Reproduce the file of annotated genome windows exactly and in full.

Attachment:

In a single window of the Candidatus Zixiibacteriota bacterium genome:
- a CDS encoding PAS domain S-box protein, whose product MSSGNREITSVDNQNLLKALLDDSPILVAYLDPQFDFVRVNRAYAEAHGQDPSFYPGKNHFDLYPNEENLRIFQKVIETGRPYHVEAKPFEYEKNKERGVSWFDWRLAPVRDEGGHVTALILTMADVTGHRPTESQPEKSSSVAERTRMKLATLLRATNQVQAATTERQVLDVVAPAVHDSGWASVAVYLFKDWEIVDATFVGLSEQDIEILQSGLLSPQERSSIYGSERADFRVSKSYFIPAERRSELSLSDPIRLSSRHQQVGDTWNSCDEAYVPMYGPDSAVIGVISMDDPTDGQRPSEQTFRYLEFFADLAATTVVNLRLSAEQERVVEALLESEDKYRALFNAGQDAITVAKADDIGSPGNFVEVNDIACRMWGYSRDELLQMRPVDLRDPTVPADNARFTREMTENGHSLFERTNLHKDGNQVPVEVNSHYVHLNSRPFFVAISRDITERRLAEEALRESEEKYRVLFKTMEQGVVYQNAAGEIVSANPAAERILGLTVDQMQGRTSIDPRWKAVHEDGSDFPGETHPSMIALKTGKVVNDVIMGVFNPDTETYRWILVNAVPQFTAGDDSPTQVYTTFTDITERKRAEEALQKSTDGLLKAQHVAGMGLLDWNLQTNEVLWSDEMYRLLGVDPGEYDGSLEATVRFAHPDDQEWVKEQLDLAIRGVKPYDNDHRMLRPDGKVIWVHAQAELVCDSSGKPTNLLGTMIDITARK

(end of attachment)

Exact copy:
In a single window of the Candidatus Zixiibacteriota bacterium genome:
- a CDS encoding PAS domain S-box protein, whose product MSSGNREITSVDNQNLLKALLDDSPILVAYLDPQFDFVRVNRAYAEAHGQDPSFYPGKNHFDLYPNEENLRIFQKVIETGRPYHVEAKPFEYEKNKERGVSWFDWRLAPVRDEGGHVTALILTMADVTGHRPTESQPEKSSSVAERTRMKLATLLRATNQVQAATTERQVLDVVAPAVHDSGWASVAVYLFKDWEIVDATFVGLSEQDIEILQSGLLSPQERSSIYGSERADFRVSKSYFIPAERRSELSLSDPIRLSSRHQQVGDTWNSCDEAYVPMYGPDSAVIGVISMDDPTDGQRPSEQTFRYLEFFADLAATTVVNLRLSAEQERVVEALLESEDKYRALFNAGQDAITVAKADDIGSPGNFVEVNDIACRMWGYSRDELLQMRPVDLRDPTVPADNARFTREMTENGHSLFERTNLHKDGNQVPVEVNSHYVHLNSRPFFVAISRDITERRLAEEALRESEEKYRVLFKTMEQGVVYQNAAGEIVSANPAAERILGLTVDQMQGRTSIDPRWKAVHEDGSDFPGETHPSMIALKTGKVVNDVIMGVFNPDTETYRWILVNAVPQFTAGDDSPTQVYTTFTDITERKRAEEALQKSTDGLLKAQHVAGMGLLDWNLQTNEVLWSDEMYRLLGVDPGEYDGSLEATVRFAHPDDQEWVKEQLDLAIRGVKPYDNDHRMLRPDGKVIWVHAQAELVCDSSGKPTNLLGTMIDITARK